Nick Hudson told The Yorkshire Post that the region was attracting more good school leaders, but the process was not happening fast enough. He maintained this was one of the factors in Yorkshire having more pupils going to schools that are rated as being not good enough than anywhere else in the country.
Mr Hudson, the Ofsted regional director for Yorkshire and the North East, also warned a greater effort is needed to ensure adequate numbers of high-quality newly-qualified teachers came into the profession, particularly for schools in the most challenging circumstances.
He said: “While there has been some improvement in the region, much remains to be done.”
Mr Hudson pointed to North Tyneside and Rotherham as examples of areas with high numbers of good schools which other districts could learn from. But he admitted Rotherham’s secondary schools were performing more strongly than its primaries, which was at odds with both the national and regional picture.
Another issued highlighted in the Ofsted regional report was the performance of the 200,000 pupils from poor homes in Yorkshire and the North East, warning students from more deprived backgrounds typically do badly from early years to the age of 19.
The report said “huge gaps of 30 per cent or more” have emerged in parts of the region in the levels of pupils from poorer homes getting five good GCSEs, including English and maths, compared to their wealthier classmates.
Mr Hudson’s comments come after Ofsted’s Chief Inspector of Schools, Sir Michael Wilshaw, warned last week of a teacher shortage with the weakest schools most likely to miss out as top candidates are “cherry-picked” by the best.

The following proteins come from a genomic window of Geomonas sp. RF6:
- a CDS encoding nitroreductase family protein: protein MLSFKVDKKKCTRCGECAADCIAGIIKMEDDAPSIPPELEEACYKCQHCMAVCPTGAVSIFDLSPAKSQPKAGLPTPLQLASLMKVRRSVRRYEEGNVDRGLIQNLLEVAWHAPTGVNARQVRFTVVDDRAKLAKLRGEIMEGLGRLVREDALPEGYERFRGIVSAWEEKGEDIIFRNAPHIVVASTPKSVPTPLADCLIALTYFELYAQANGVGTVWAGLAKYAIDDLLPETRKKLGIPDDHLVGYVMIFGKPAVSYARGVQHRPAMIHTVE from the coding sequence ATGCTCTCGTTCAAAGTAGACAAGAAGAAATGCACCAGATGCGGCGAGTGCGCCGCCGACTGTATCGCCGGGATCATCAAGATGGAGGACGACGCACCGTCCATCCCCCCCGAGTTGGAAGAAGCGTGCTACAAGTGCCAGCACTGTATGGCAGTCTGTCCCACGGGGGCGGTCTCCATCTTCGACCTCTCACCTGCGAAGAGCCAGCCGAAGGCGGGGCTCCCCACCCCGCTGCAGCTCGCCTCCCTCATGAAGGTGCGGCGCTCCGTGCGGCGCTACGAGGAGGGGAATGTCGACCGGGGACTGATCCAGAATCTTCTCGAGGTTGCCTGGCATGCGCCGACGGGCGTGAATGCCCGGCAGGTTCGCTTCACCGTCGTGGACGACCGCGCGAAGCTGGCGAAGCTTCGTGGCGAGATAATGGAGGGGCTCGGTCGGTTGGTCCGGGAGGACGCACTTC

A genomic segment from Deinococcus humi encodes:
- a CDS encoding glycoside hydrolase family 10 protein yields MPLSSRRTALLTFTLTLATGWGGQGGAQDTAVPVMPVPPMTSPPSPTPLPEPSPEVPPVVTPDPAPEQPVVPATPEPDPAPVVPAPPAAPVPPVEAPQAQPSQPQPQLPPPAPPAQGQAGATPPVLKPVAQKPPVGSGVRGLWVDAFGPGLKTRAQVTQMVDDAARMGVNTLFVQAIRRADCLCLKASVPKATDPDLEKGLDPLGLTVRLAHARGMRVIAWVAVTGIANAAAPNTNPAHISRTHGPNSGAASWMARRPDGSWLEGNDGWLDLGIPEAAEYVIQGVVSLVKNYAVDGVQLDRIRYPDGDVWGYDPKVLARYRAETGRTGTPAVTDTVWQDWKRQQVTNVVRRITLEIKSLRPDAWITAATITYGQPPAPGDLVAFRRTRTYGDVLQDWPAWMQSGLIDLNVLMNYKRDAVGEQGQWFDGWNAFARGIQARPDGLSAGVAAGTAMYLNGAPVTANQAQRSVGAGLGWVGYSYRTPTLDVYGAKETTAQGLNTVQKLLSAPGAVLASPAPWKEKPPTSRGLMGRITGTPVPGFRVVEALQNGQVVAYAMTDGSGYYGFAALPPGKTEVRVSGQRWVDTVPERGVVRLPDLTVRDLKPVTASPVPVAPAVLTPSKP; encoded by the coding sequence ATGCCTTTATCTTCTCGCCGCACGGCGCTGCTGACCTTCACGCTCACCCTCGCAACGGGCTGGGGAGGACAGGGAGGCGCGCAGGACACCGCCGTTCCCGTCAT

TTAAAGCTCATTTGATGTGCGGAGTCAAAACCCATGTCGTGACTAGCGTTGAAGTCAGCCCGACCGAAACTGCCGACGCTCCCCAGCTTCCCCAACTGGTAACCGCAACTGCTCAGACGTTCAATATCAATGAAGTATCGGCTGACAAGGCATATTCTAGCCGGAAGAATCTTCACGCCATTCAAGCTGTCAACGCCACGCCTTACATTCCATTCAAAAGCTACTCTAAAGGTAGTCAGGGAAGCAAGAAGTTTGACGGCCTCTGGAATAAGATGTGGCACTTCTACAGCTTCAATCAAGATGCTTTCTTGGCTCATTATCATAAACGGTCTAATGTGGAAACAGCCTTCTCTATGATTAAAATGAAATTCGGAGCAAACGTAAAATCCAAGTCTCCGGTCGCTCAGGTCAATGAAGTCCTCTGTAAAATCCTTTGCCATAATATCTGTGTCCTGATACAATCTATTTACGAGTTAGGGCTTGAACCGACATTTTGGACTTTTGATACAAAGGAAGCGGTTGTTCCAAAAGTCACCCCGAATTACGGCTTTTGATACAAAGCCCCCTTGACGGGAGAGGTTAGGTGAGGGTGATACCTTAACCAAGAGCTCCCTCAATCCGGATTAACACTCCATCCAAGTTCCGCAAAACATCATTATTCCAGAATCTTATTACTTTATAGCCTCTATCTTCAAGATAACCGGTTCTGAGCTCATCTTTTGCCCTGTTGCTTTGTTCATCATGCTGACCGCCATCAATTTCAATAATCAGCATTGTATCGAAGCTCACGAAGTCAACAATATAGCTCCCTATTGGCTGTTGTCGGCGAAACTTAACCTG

In a speech introducing his third annual report, Sir Michael claimed not enough new teachers are joining the profession and the good entrants are often not going where they are most needed.
Teacher recruitment is a pressing issue with thousands more teachers needed over the next decade to educate the almost a million more children due to be attending the nation’s schools, he claimed.
The number of entrants into teacher training has dropped by 17 per cent in the last four years, with large shortfalls in key subjects such as maths and physics. There are 8,000 fewer trainees in secondary schools since 2009/2010, figures show.
Ofsted’s findings for Yorkshire also revealed that poor performance of secondary schools was the region’s biggest problem. Inspectors can give schools one of four inspection grades – outstanding, good, requires improvement or inadequate.
A third of pupils in Yorkshire and the North East go to secondary schools that are less than good – worse than anywhere else in England. While the number of good schools is increasing in Yorkshire, the region continues to lag behind the rest of the nation.